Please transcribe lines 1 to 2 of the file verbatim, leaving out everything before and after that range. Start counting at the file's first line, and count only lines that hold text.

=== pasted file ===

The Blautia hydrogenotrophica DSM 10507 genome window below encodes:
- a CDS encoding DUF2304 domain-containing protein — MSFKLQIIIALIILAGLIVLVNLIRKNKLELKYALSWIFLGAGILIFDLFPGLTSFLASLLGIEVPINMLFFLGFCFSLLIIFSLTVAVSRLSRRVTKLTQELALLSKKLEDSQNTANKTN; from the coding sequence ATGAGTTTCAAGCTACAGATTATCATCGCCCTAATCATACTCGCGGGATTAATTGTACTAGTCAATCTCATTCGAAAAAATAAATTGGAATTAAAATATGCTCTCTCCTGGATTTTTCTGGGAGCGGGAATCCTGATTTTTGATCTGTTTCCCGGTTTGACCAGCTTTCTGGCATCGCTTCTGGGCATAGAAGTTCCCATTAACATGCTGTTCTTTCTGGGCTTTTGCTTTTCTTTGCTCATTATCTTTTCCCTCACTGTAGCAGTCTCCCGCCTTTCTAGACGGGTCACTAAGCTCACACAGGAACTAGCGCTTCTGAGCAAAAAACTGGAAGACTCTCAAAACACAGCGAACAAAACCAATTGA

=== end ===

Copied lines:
The Blautia hydrogenotrophica DSM 10507 genome window below encodes:
- a CDS encoding DUF2304 domain-containing protein — MSFKLQIIIALIILAGLIVLVNLIRKNKLELKYALSWIFLGAGILIFDLFPGLTSFLASLLGIEVPINMLFFLGFCFSLLIIFSLTVAVSRLSRRVTKLTQELALLSKKLEDSQNTANKTN; from the coding sequence ATGAGTTTCAAGCTACAGATTATCATCGCCCTAATCATACTCGCGGGATTAATTGTACTAGTCAATCTCATTCGAAAAAATAAATTGGAATTAAAATATGCTCTCTCCTGGATTTTTCTGGGAGCGGGAATCCTGATTTTTGATCTGTTTCCCGGTTTGACCAGCTTTCTGGCATCGCTTCTGGGCATAGAAGTTCCCATTAACATGCTGTTCTTTCTGGGCTTTTGCTTTTCTTTGCTCATTATCTTTTCCCTCACTGTAGCAGTCTCCCGCCTTTCTAGACGGGTCACTAAGCTCACACAGGAACTAGCGCTTCTGAGCAAAAAACTGGAAGACTCTCAAAACACAGCGAACAAAACCAATTGA